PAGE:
Electronics that are small in size, weight, and power consumption (SWAP) is generally a focus for most consumers. So, it is no surprise that SWAP has become a hot topic in today’s era of leaner defense budgets. The growth of SWAP capability is pretty logical, and critical in the context of delivery platforms (UAVs) and personnel (lighter loads). Since unmanned vehicles and drones are necessary technologies, the ability to control them and gain effective feedback from them in a way that keeps the vehicles as lightweight as possible is a requirement. The critical drive behind SWAP is that it allows more capability on the same platform. SWAP is essentially what allows warfighters to carry an M4A1 Carbine with M203 Grenade Launcher, IR Pointer/Illuminator, and tactical light attachments instead of carrying different systems for each capability desired.

Infantrymen are often in hot conditions and are already carrying a lot of equipment. The last thing needed is heavier equipment. Technology that can improve the safety, success, and effectiveness of the infantryman’s mission is definitely worth the investment. It is a different battle zone now. A change in battle zone demands a change in equipment.  The beauty of SWAP is that it means that soldiers should not have to decide between survival, capability, and firepower. From a safety perspective, the potential ability to correctly respond to an explosion is a worthy investment. Providing the soldier with a motion sensor in the helmet could automatically identify whether an explosion force was too high for humans and if immediate medical attention is necessary.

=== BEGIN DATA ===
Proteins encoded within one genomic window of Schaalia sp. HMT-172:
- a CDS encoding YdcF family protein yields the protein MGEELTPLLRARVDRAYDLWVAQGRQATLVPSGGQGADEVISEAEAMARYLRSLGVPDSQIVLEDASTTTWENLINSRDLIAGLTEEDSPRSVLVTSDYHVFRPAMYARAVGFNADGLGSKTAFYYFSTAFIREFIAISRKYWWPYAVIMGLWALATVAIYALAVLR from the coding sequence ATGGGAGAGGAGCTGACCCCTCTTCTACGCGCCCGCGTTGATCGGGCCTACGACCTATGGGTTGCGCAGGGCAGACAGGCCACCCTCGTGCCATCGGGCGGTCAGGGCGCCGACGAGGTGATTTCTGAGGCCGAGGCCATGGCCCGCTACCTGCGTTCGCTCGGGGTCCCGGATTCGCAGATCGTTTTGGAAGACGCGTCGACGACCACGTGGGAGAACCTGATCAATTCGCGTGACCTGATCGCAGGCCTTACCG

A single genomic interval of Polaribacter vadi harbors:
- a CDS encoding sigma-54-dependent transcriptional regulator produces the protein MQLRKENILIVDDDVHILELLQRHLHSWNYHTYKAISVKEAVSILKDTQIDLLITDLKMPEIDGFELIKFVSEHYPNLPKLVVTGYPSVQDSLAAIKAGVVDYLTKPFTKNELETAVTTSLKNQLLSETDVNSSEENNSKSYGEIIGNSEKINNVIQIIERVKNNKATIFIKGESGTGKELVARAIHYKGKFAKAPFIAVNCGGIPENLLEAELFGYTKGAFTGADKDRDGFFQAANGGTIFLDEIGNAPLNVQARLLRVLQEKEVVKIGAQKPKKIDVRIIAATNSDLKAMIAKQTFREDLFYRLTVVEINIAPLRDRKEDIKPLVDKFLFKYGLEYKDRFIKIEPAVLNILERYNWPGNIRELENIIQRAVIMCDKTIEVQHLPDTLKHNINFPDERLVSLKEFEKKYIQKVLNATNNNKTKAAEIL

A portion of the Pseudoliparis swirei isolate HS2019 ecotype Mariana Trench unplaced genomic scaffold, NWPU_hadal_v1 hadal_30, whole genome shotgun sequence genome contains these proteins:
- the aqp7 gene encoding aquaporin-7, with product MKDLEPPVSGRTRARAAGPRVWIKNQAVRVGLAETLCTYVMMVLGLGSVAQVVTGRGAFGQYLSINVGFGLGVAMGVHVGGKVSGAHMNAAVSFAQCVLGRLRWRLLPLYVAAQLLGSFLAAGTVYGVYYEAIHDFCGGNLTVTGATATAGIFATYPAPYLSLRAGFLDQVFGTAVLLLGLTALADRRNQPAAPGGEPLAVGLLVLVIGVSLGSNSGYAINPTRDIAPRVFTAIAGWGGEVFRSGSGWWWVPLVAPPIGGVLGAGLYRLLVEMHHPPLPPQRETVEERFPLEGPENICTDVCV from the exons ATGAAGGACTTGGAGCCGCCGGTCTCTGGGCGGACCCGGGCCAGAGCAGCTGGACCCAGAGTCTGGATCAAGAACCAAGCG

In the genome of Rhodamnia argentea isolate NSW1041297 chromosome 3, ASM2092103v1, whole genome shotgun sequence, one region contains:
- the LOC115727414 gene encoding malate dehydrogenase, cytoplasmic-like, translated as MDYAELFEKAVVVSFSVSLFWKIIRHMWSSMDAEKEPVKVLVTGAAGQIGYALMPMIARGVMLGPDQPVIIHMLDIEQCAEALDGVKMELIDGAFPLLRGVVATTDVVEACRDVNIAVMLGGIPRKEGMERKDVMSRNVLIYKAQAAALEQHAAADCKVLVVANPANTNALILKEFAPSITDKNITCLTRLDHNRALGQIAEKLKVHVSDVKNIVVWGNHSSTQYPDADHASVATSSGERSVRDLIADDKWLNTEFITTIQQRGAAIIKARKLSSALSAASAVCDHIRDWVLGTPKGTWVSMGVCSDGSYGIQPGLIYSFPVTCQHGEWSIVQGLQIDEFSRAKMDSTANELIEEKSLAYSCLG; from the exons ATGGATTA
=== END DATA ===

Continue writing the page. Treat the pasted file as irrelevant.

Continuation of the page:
A key element to SWAP is power consumption. Soldiers would rather carry extra ammunition instead of an extra battery pack, so not only do these devices need to be small and lightweight, the power consumption needs to be low, lightweight and long-lasting, as well. A small and lightweight GPS is great, as long as it does not require constant charging or power replacement, as that defeats the effectiveness of the smaller technology.

In the Special Operations Forces (SOF) community, markets and business opportunities exist for those who can make things smaller, lighter, and last longer. The key is maintaining capability. For example, making a scope smaller with a decreased zoom capability does not really meet the intent of SWAP because this changes the performance parameters.

SWAP even transcends the electronics community. The military is looking for ammunition that fires cleaner and is lighter and stronger. Contractors with this skill set can sift through the R&D programs that are targeting this capability. The automotive and aircraft industries could be useful in finding the right materials to meet this growing requirement.

Increased capabilities are no longer enough. Nor is the military content with a reduction in size and weight that comes with a loss of capability. Clearly this market is not on a decline, and contractors or individuals looking to grow in the defense industry should be focusing on this niche with meaningful partnerships and increased knowledge and awareness.

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Jillian Hamilton has worked in a variety of Program Management roles for multiple Federal Government contractors. She has helped manage projects in training and IT. She received her Bachelors degree in Business with an emphasis in Marketing from Penn State University and her MBA from the University of Phoenix.